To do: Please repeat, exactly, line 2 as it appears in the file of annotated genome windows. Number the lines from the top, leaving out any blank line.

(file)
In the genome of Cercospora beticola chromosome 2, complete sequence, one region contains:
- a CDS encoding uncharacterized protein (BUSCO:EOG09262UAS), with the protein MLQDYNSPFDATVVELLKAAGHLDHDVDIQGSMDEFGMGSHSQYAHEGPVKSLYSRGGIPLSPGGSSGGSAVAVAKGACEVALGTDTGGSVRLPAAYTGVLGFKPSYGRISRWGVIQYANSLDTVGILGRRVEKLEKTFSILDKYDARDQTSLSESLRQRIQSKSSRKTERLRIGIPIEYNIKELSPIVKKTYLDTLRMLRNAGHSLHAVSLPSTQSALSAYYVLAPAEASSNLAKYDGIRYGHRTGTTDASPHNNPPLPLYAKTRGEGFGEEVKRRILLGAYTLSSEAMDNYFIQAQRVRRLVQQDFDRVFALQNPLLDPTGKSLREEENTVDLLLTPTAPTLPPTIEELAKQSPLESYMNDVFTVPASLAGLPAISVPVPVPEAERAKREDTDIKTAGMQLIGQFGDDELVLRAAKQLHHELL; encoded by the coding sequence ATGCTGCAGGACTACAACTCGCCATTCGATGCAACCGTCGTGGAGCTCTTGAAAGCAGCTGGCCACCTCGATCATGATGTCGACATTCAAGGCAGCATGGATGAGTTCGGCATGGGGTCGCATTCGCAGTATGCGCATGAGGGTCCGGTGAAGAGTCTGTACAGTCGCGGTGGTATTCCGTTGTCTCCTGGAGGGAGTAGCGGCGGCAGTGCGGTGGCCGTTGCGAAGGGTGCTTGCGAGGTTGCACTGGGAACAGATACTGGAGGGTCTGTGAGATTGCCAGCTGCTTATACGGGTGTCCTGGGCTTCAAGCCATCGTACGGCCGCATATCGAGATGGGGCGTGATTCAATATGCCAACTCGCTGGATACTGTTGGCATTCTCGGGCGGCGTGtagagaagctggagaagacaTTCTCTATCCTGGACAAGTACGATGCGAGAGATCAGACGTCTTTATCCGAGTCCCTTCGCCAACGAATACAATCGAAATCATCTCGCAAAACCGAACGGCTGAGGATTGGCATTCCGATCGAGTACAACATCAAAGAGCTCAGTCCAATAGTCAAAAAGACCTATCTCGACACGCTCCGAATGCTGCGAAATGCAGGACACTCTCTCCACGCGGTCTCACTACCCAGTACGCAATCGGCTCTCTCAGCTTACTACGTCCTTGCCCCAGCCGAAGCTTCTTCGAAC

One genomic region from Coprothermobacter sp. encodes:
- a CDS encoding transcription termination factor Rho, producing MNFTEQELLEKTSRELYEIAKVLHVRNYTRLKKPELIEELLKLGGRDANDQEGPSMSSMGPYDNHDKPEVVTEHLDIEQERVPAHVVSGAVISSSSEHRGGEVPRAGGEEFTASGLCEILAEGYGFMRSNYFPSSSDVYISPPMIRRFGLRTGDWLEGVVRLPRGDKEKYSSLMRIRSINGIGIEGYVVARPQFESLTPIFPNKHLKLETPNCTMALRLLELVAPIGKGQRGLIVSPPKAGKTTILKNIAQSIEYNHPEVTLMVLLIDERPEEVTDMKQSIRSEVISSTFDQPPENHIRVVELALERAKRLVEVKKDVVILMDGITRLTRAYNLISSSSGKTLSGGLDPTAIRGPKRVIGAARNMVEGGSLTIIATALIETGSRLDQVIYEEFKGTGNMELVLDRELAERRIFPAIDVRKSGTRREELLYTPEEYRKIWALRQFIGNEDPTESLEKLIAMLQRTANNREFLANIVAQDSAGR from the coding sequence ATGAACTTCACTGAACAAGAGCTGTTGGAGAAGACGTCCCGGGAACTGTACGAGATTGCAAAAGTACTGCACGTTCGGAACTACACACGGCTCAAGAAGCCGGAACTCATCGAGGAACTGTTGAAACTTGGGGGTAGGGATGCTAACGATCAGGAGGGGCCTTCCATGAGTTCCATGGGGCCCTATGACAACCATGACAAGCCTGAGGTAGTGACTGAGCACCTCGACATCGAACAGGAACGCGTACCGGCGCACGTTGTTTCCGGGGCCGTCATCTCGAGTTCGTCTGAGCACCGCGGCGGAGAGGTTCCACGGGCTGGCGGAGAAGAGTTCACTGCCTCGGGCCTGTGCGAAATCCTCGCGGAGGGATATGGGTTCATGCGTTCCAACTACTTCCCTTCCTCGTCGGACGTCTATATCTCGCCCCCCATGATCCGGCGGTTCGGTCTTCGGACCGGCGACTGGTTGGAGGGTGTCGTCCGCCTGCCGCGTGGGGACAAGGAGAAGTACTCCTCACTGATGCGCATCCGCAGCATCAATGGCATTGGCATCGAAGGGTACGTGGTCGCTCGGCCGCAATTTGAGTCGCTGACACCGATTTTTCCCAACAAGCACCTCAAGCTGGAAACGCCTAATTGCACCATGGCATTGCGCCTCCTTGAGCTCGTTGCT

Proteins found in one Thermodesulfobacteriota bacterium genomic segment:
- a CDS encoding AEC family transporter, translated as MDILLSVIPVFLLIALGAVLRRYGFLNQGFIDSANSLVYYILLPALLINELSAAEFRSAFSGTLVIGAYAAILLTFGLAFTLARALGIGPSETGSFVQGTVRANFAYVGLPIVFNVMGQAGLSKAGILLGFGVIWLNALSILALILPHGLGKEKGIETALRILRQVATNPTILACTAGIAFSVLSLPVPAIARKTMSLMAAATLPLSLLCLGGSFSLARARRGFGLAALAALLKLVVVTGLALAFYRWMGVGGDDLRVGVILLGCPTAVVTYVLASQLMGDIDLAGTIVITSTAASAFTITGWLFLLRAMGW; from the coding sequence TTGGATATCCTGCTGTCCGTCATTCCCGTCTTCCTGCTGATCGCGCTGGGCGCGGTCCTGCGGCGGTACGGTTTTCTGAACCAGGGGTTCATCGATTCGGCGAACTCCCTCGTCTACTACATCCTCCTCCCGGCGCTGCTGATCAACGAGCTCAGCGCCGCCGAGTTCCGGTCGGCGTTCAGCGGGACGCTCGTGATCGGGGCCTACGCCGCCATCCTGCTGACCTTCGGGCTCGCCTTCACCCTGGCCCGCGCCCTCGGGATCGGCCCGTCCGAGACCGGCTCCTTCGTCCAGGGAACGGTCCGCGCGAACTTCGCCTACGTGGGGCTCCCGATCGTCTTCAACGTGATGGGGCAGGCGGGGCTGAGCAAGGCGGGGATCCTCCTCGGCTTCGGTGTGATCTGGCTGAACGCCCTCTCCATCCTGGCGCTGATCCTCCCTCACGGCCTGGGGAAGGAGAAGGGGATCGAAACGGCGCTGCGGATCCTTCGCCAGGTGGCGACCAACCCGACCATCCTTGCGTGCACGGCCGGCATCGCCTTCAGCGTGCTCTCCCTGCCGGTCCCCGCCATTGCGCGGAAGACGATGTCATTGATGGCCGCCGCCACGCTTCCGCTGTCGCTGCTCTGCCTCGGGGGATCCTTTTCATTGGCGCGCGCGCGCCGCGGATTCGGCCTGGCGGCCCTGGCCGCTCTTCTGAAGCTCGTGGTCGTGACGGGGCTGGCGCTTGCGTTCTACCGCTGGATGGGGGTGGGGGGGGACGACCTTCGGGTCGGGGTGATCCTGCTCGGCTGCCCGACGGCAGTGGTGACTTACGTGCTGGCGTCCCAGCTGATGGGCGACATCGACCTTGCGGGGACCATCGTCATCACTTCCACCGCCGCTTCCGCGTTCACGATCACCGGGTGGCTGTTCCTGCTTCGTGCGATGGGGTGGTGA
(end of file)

- a CDS encoding uncharacterized protein (BUSCO:EOG09262UAS), with the protein MLQDYNSPFDATVVELLKAAGHLDHDVDIQGSMDEFGMGSHSQYAHEGPVKSLYSRGGIPLSPGGSSGGSAVAVAKGACEVALGTDTGGSVRLPAAYTGVLGFKPSYGRISRWGVIQYANSLDTVGILGRRVEKLEKTFSILDKYDARDQTSLSESLRQRIQSKSSRKTERLRIGIPIEYNIKELSPIVKKTYLDTLRMLRNAGHSLHAVSLPSTQSALSAYYVLAPAEASSNLAKYDGIRYGHRTGTTDASPHNNPPLPLYAKTRGEGFGEEVKRRILLGAYTLSSEAMDNYFIQAQRVRRLVQQDFDRVFALQNPLLDPTGKSLREEENTVDLLLTPTAPTLPPTIEELAKQSPLESYMNDVFTVPASLAGLPAISVPVPVPEAERAKREDTDIKTAGMQLIGQFGDDELVLRAAKQLHHELL; encoded by the coding sequence ATGCTGCAGGACTACAACTCGCCATTCGATGCAACCGTCGTGGAGCTCTTGAAAGCAGCTGGCCACCTCGATCATGATGTCGACATTCAAGGCAGCATGGATGAGTTCGGCATGGGGTCGCATTCGCAGTATGCGCATGAGGGTCCGGTGAAGAGTCTGTACAGTCGCGGTGGTATTCCGTTGTCTCCTGGAGGGAGTAGCGGCGGCAGTGCGGTGGCCGTTGCGAAGGGTGCTTGCGAGGTTGCACTGGGAACAGATACTGGAGGGTCTGTGAGATTGCCAGCTGCTTATACGGGTGTCCTGGGCTTCAAGCCATCGTACGGCCGCATATCGAGATGGGGCGTGATTCAATATGCCAACTCGCTGGATACTGTTGGCATTCTCGGGCGGCGTGtagagaagctggagaagacaTTCTCTATCCTGGACAAGTACGATGCGAGAGATCAGACGTCTTTATCCGAGTCCCTTCGCCAACGAATACAATCGAAATCATCTCGCAAAACCGAACGGCTGAGGATTGGCATTCCGATCGAGTACAACATCAAAGAGCTCAGTCCAATAGTCAAAAAGACCTATCTCGACACGCTCCGAATGCTGCGAAATGCAGGACACTCTCTCCACGCGGTCTCACTACCCAGTACGCAATCGGCTCTCTCAGCTTACTACGTCCTTGCCCCAGCCGAAGCTTCTTCGAAC